While preparing another article about women and snakes, I was going to make a connection to the Biblical story of Eve and the serpent.
Then I noticed something odd: in more than 2300 articles using more than 2,064,876 words, I never once wrote the word serpent. And this despite more than a few articles referencing Adam and Eve.
As for the words snake and snakes, since 2006 those were written more than 64 times in all my posts. I believe I did this without realizing it because I am a devout atheist. That is to say, there is a profound religious and mythical difference to me between the word snake and the word serpent. I believe in snakes, I do not believe in serpents.
A snake is simply a member of the reptile family. A serpent, on the other hand, is an ancient and archetypal symbol of the Great Mother Goddess, of eternal life and renewal, of good and evil. One can be bitten by a snake but not by a serpent. One can be tempted by a serpent but not by a snake.
The serpent is not always evil as in the Genesis story. In many religions the serpent is a benevolent creature. This is true of many things in nature, the same thing may be good or bad. It is no accident that the symbol of medicine is a coiled serpent around a staff, the rod of Asclepius. The term pharmakon from which we get the modern word pharmacy meant both "medicine" and "poison" in ancient Greek. Vaccines are often compounded from precisely the same thing that caused the illness.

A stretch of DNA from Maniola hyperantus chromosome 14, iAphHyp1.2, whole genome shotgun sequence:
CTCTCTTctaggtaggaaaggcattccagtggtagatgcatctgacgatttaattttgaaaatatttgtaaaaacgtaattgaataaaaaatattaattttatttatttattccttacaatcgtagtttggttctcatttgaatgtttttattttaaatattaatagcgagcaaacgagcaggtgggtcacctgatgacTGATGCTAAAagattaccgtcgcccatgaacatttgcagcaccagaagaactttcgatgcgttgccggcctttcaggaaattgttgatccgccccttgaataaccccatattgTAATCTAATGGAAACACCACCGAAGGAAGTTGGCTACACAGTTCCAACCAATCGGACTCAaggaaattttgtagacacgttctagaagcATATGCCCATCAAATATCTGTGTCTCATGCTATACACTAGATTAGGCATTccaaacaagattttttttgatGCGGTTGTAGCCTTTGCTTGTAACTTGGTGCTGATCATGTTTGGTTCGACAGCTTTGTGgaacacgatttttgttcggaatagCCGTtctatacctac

My take on the Adam and Eve story is that the serpent did a good thing: he took us away from a zombie existence of knowing nothing to the real world where we use reason and knowledge to subdue the Earth. In the past 10,000 years we have become like the gods, setting our feet upon another celestial body. In a billion billion more years we will take dominion over the Universe.
We will live in planets of our own making, enjoying the light and energy from suns of our own fabrication long after the Sun that God gave us has twinkled out of existence.